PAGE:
“You just get off a boat?” my workmate asked.
“Yeah. You?” I asked.
“I was crab fishing in Russian waters,” he said.
“You were fishing in Russia too?!” I laughed. “Boy, those Russians drive a hard bargain. Look at us now!”

That night the old crazy redneck paid us and told us to come back tomorrow. I went back to the bunkhouse and grabbed my things. That night I slept in an empty shipping container on the old fart’s property.

The next day it was much the same. The crazy old man told us, “You should pay me for training you.”
Towards the end of the day we finished working on the old man’s property. The next morning the old man said to me, “It’s time to move the campsite.”
“O.K.,” I said. He put it so nicely I thought: “campsite”.

So I grabbed my stuff and I started looking for a home. I must have second senses, because I walked towards a place called Strawberry Hill, and I found an abandoned shack left over from World War II.

Then I walked down into town and looked for more work. I went to canneries and the “airport” and a store, and I even tried out boats again.
I managed to stab myself in the thigh climbing on to one boat. There was a sharp fishing knife in my coat pocket, and when I brought my leg up the knife went right into my thigh. THE KNIFE JUST BARELY MISSED MY PENIS!!!!!!!!!

It was a little awkward asking the skipper for a job with blood trickling down inside my jeans. It wasn’t too much blood, so I figured it could wait.

I just hoped the blood wouldn’t start dripping from the bottom of my pants and unto the floor. They might think that kind of strange, and not give me a job. The skipper said, “We might have a position available, though I’m not sure.”

“What kind of fish are you catching?” I asked.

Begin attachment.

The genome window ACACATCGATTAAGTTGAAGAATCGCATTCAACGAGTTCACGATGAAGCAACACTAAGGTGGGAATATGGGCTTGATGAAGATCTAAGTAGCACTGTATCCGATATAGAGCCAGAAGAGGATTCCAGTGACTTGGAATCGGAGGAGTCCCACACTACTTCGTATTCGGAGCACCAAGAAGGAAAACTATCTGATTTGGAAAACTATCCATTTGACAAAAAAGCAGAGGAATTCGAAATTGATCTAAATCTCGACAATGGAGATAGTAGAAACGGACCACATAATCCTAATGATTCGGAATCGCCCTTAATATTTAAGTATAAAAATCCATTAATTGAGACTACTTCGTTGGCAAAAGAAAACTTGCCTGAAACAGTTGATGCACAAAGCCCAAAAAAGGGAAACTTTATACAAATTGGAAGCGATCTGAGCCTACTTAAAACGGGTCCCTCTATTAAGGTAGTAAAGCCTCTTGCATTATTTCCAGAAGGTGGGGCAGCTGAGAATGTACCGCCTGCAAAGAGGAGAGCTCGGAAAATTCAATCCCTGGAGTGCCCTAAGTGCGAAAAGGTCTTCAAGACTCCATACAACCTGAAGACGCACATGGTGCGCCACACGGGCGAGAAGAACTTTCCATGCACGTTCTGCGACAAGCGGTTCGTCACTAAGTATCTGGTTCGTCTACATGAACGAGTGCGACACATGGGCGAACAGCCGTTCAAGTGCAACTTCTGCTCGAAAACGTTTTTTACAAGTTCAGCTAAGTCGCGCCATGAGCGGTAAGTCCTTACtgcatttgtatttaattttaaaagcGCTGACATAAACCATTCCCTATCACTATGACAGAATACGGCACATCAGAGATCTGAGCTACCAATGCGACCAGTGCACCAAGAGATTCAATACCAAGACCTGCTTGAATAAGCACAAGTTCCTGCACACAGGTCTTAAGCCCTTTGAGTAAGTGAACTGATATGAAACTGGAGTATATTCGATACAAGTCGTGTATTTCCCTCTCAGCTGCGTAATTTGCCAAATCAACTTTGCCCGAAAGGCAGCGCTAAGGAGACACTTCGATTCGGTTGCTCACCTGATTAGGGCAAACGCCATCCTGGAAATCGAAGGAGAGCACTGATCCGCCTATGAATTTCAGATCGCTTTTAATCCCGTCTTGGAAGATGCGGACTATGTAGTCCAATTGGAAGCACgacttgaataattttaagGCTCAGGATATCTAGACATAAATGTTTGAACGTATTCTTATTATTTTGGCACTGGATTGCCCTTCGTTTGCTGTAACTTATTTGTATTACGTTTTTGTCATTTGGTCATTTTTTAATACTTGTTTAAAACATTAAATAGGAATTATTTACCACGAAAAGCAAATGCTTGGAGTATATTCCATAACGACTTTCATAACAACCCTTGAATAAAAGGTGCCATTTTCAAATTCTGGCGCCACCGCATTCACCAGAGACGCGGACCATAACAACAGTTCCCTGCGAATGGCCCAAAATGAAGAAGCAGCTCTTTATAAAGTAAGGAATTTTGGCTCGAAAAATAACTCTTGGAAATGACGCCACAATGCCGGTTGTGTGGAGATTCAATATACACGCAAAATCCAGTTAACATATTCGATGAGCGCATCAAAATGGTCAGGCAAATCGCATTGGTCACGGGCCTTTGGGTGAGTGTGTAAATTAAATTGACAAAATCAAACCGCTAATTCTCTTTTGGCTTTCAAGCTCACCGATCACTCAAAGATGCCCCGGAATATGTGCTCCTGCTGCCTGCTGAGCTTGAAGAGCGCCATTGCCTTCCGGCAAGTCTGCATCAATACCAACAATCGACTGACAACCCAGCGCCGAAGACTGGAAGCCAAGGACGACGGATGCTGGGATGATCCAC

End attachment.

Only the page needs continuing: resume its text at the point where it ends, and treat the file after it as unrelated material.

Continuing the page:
“Cod,” he said.
I knew there couldn’t be much money in that. Gray cod is cheap and black cod is expensive but rare.
“Is there a daily minimum?” I asked.
“No,” he said.
I explained to them that I would be happy to work hard for them, but I said I needed a daily minimum, because I had just worked on another boat for free. (Minimum wage laws do not apply on fishing boats.)
“Come back in fifteen minutes and I’ll have an answer for you,” said the skipper.

So I went to a bathroom nearby and I cleaned up the blood and got rid of that goddamn knife. Fifteen minutes later I showed up at the dock. The boat wasn’t there at the dock anymore. It was now anchored out in the bay. I guess that was my answer.

I stood there and looked around me. It was twilight. The island felt so empty and eerie. I sat down. I felt so utterly strange. The place felt and looked so bizarre – like some kind of weird eternity between a dream and a nightmare. It was twilight but it wasn’t a normal kind of twilight that ends in half an hour – this was Alaska and the twilight dragged on for hours and hours. The landscape was so bare of existence and so inhospitable to life and it was so quiet. It all felt like death. The volcanic mountains loomed way up above my head like silent gods. It became darker so slowly… so very slowly. I felt so empty.
A cold night lay ahead.

Copyright 2004 by Wolf Larsen